Haskell is a functional programming language. It is used to change the data through expressions that don’t have side effects. These expressions are called pure functions.
Let’s learn how to implement a pure function that finds the height of a binary tree.
We use recursion to find the height of a binary tree. The height of a leaf node and an empty tree is zero.
We use the following algorithm:
-1
.height
of the left and right subtree.1
for the current node.-- Define the datatype data IntTree = Nil | Node IntTree IntTree Int mytree :: IntTree -- Create the tree mytree = Node (Node (Node Nil Nil 5) Nil 6) (Node Nil Nil 8) 7 -- definition of the height function height :: IntTree -> Int height = \t -> case t of -- return -1 if the tree is empty Nil -> -1 -- height of the left subtree is greater than the right subtree Node l r _ | height l > height r -> height l + 1 -- height of the right subtree is greater than the left subtree Node _ r _ -> height r + 1 main = print (height mytree)
Line 2: Nil
represents an empty tree. Node
represents two subtrees of type IntTree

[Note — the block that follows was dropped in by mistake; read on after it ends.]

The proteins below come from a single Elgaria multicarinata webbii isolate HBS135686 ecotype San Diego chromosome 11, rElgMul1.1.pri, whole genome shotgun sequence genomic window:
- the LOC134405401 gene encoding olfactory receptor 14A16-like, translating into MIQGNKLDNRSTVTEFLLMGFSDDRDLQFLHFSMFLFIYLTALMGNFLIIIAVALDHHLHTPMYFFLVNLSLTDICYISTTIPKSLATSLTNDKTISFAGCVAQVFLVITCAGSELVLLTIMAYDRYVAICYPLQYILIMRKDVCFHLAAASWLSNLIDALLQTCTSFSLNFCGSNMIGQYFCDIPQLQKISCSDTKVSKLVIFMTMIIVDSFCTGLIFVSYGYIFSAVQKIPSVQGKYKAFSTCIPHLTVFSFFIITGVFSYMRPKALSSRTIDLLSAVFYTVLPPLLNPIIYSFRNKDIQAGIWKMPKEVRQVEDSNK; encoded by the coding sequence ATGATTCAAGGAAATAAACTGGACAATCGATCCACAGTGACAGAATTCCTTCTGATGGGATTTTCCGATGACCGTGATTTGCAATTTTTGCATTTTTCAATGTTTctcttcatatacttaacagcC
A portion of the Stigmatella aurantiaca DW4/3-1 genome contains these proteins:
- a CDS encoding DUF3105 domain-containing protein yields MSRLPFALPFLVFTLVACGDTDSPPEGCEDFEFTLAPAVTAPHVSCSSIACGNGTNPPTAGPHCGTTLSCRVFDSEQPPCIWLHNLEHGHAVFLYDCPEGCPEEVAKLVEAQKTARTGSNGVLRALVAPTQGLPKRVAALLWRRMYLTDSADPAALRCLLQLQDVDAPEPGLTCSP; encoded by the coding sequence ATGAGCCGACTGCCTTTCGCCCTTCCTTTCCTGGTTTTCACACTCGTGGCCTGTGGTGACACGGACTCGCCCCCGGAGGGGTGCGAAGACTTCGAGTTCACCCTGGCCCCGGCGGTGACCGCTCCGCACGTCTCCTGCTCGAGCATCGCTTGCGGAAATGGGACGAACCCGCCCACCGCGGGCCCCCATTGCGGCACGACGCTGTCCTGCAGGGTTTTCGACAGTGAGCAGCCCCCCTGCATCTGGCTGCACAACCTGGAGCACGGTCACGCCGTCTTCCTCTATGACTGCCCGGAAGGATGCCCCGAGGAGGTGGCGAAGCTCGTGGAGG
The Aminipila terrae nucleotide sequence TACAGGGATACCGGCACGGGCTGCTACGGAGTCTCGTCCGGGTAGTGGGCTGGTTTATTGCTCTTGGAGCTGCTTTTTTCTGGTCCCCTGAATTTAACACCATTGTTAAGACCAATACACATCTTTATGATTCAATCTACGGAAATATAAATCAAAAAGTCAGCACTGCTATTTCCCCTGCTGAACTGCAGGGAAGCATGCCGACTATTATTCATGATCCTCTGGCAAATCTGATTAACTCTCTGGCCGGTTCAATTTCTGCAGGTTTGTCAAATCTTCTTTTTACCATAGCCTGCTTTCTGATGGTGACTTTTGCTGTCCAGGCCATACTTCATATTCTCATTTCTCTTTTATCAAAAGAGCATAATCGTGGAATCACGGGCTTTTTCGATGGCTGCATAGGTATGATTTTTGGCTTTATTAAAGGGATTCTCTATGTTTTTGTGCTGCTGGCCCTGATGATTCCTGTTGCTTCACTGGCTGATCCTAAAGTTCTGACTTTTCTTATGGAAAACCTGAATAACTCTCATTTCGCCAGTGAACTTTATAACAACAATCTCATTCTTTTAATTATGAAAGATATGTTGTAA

and an integer value.
myTree
populates the tree.
Line 8: height :: IntTree -> Int
is the type annotation for our function called height
. It is a function that takes an IntTree
and returns an Int
, which is the height of the tree.
Line 9: Our function takes an IntTree
t
, a case expression that implements our recursive formulation of the problem.
Line 12: The first equation tells if IntTree
is Nil
and returns -1
.
Line 15: The second equation tells us that for an IntTree
, which is a Node
and the height of the left subtree is greater than the right subtree, it then returns the height of the left subtree + 1.
Line 18: The third equation implements the final case, which means that the height of the right subtree is greater than the left subtree. Hence, it returns the height of the right
subtree + 1.
RELATED TAGS
CONTRIBUTOR
View all Courses